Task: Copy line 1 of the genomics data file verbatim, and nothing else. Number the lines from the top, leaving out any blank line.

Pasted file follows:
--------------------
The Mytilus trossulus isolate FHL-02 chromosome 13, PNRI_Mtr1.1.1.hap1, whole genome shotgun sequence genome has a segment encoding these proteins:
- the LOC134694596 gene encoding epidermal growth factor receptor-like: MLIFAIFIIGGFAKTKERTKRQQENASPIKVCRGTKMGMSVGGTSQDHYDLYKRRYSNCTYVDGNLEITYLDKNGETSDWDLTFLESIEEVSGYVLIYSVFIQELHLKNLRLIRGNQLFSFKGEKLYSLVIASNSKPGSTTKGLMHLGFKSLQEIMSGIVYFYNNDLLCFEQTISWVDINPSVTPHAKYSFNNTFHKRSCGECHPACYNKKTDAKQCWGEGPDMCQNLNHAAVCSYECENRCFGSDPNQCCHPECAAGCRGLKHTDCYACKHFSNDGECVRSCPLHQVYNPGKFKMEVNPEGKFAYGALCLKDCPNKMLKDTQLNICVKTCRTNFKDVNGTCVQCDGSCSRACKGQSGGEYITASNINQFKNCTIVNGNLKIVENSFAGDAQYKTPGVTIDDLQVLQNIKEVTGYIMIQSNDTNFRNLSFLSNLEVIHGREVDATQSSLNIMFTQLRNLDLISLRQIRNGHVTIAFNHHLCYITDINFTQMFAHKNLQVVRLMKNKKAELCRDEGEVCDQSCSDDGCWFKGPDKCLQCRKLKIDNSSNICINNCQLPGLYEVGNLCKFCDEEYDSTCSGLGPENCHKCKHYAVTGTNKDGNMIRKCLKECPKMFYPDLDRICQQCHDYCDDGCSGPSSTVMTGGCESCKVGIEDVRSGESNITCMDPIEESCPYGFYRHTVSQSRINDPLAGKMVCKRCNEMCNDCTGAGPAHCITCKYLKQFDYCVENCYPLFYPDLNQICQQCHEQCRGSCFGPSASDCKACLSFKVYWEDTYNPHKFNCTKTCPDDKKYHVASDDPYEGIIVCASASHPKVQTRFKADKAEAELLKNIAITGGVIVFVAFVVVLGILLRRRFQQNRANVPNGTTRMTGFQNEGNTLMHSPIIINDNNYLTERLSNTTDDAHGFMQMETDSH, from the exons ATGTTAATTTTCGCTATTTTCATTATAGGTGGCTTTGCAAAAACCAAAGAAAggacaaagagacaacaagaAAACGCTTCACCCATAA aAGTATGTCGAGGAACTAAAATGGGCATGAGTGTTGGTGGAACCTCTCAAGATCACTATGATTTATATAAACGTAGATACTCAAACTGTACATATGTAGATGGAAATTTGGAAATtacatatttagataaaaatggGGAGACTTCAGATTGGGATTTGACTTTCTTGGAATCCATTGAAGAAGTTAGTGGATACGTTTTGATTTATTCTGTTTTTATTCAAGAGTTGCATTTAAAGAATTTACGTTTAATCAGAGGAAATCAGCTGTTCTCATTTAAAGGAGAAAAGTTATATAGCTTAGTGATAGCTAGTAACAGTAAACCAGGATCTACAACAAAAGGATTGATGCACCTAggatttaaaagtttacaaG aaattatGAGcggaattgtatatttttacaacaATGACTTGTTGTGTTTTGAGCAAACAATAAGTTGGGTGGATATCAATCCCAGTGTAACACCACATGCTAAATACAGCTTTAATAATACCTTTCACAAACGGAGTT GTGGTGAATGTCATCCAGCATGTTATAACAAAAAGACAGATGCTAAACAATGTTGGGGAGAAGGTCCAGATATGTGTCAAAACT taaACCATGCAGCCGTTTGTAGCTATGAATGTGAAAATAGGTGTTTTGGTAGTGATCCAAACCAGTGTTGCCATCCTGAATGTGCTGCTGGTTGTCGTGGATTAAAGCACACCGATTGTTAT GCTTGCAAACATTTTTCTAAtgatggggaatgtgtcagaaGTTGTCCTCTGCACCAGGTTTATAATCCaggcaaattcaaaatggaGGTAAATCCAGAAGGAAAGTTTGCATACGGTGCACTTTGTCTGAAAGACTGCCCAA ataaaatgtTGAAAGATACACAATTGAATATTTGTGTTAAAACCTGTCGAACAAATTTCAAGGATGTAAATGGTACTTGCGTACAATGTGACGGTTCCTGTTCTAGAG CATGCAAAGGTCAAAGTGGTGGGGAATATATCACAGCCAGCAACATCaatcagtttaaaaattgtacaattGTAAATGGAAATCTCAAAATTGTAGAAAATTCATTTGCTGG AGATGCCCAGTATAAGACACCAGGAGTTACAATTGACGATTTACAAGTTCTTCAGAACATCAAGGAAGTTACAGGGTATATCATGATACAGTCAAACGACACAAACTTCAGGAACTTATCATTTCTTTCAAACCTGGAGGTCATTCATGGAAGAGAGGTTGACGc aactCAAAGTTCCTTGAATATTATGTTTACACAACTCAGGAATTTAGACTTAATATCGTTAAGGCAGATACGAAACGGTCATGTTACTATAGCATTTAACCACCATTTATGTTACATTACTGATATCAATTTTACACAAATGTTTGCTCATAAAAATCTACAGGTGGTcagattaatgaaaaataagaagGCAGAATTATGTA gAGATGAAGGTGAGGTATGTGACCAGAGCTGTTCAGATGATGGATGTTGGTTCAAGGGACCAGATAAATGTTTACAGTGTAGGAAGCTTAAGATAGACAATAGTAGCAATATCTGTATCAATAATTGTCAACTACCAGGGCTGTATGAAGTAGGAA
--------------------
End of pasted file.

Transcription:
The Mytilus trossulus isolate FHL-02 chromosome 13, PNRI_Mtr1.1.1.hap1, whole genome shotgun sequence genome has a segment encoding these proteins: